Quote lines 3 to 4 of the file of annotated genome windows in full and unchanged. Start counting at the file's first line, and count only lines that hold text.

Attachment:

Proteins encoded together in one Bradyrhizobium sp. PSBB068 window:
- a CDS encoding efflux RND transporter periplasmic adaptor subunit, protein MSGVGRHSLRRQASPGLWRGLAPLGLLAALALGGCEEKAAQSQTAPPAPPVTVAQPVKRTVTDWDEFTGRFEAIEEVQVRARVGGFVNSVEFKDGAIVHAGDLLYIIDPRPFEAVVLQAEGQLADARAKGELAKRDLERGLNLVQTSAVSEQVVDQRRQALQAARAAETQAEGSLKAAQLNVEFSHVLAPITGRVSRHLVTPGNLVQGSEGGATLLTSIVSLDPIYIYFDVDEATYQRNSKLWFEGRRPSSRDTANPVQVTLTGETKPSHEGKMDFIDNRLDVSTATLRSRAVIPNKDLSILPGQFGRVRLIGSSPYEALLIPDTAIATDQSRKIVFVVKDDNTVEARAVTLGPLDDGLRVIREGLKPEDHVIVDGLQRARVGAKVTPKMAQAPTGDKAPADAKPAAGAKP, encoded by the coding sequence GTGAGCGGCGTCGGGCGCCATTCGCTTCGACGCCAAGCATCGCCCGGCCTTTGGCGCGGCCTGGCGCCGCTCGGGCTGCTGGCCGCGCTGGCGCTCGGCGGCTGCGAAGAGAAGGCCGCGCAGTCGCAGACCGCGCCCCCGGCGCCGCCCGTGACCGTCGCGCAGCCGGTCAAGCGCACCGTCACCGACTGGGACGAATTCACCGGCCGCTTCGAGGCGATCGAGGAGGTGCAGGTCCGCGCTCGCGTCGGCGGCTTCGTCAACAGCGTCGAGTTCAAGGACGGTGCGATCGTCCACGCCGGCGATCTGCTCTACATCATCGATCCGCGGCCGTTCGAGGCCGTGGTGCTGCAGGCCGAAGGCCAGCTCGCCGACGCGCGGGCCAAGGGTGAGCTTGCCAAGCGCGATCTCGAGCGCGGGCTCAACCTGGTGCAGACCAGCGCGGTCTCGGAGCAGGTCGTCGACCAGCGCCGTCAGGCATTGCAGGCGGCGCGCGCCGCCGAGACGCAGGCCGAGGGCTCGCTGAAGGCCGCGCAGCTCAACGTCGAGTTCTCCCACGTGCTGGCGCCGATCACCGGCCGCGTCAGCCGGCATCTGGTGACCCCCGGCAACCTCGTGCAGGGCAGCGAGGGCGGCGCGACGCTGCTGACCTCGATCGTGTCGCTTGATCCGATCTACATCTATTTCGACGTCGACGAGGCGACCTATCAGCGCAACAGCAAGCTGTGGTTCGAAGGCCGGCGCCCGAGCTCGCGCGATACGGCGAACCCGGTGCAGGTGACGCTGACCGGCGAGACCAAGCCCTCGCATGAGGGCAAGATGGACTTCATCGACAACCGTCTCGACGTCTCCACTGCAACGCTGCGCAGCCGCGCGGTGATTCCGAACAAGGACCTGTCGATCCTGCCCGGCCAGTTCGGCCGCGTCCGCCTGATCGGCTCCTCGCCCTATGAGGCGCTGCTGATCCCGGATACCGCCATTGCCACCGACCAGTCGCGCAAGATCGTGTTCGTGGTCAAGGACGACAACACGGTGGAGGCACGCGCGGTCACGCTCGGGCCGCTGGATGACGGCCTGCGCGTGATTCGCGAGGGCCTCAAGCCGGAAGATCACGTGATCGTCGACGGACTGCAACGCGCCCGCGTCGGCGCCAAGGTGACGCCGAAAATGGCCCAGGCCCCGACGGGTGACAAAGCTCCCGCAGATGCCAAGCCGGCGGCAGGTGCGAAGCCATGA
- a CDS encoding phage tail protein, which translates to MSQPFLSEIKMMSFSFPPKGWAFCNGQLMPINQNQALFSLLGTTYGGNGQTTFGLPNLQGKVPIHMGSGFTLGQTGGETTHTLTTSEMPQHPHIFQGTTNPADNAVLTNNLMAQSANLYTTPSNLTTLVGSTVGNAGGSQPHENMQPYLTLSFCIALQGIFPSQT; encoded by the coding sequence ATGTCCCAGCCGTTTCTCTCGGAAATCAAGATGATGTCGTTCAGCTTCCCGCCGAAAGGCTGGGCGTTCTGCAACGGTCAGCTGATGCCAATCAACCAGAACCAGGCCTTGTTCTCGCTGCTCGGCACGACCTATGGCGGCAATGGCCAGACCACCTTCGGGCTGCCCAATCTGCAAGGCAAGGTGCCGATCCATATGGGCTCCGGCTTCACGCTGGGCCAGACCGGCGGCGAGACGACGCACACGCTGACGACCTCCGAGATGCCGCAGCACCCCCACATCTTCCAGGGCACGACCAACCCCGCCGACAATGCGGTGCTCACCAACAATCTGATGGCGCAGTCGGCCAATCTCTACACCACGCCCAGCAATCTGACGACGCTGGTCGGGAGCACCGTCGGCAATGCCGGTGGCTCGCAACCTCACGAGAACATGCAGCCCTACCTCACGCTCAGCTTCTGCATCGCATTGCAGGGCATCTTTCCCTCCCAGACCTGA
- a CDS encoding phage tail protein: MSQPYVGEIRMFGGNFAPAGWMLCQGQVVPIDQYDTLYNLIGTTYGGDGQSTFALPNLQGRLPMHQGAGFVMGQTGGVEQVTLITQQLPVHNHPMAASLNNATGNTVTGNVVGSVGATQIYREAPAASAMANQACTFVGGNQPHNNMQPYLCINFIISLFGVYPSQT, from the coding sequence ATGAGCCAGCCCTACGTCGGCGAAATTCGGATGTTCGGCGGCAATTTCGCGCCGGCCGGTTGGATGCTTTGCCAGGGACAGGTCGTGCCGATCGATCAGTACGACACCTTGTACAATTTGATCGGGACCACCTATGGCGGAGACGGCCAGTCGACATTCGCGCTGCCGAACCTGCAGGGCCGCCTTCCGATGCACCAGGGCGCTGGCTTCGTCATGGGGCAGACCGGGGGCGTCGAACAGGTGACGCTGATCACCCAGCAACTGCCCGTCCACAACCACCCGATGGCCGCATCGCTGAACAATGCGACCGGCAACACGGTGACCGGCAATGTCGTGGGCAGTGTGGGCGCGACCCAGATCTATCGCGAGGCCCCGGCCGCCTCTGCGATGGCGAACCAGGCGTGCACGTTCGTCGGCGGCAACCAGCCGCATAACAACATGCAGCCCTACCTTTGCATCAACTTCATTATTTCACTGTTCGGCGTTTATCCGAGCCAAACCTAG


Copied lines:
- a CDS encoding phage tail protein, which translates to MSQPFLSEIKMMSFSFPPKGWAFCNGQLMPINQNQALFSLLGTTYGGNGQTTFGLPNLQGKVPIHMGSGFTLGQTGGETTHTLTTSEMPQHPHIFQGTTNPADNAVLTNNLMAQSANLYTTPSNLTTLVGSTVGNAGGSQPHENMQPYLTLSFCIALQGIFPSQT; encoded by the coding sequence ATGTCCCAGCCGTTTCTCTCGGAAATCAAGATGATGTCGTTCAGCTTCCCGCCGAAAGGCTGGGCGTTCTGCAACGGTCAGCTGATGCCAATCAACCAGAACCAGGCCTTGTTCTCGCTGCTCGGCACGACCTATGGCGGCAATGGCCAGACCACCTTCGGGCTGCCCAATCTGCAAGGCAAGGTGCCGATCCATATGGGCTCCGGCTTCACGCTGGGCCAGACCGGCGGCGAGACGACGCACACGCTGACGACCTCCGAGATGCCGCAGCACCCCCACATCTTCCAGGGCACGACCAACCCCGCCGACAATGCGGTGCTCACCAACAATCTGATGGCGCAGTCGGCCAATCTCTACACCACGCCCAGCAATCTGACGACGCTGGTCGGGAGCACCGTCGGCAATGCCGGTGGCTCGCAACCTCACGAGAACATGCAGCCCTACCTCACGCTCAGCTTCTGCATCGCATTGCAGGGCATCTTTCCCTCCCAGACCTGA
- a CDS encoding phage tail protein: MSQPYVGEIRMFGGNFAPAGWMLCQGQVVPIDQYDTLYNLIGTTYGGDGQSTFALPNLQGRLPMHQGAGFVMGQTGGVEQVTLITQQLPVHNHPMAASLNNATGNTVTGNVVGSVGATQIYREAPAASAMANQACTFVGGNQPHNNMQPYLCINFIISLFGVYPSQT, from the coding sequence ATGAGCCAGCCCTACGTCGGCGAAATTCGGATGTTCGGCGGCAATTTCGCGCCGGCCGGTTGGATGCTTTGCCAGGGACAGGTCGTGCCGATCGATCAGTACGACACCTTGTACAATTTGATCGGGACCACCTATGGCGGAGACGGCCAGTCGACATTCGCGCTGCCGAACCTGCAGGGCCGCCTTCCGATGCACCAGGGCGCTGGCTTCGTCATGGGGCAGACCGGGGGCGTCGAACAGGTGACGCTGATCACCCAGCAACTGCCCGTCCACAACCACCCGATGGCCGCATCGCTGAACAATGCGACCGGCAACACGGTGACCGGCAATGTCGTGGGCAGTGTGGGCGCGACCCAGATCTATCGCGAGGCCCCGGCCGCCTCTGCGATGGCGAACCAGGCGTGCACGTTCGTCGGCGGCAACCAGCCGCATAACAACATGCAGCCCTACCTTTGCATCAACTTCATTATTTCACTGTTCGGCGTTTATCCGAGCCAAACCTAG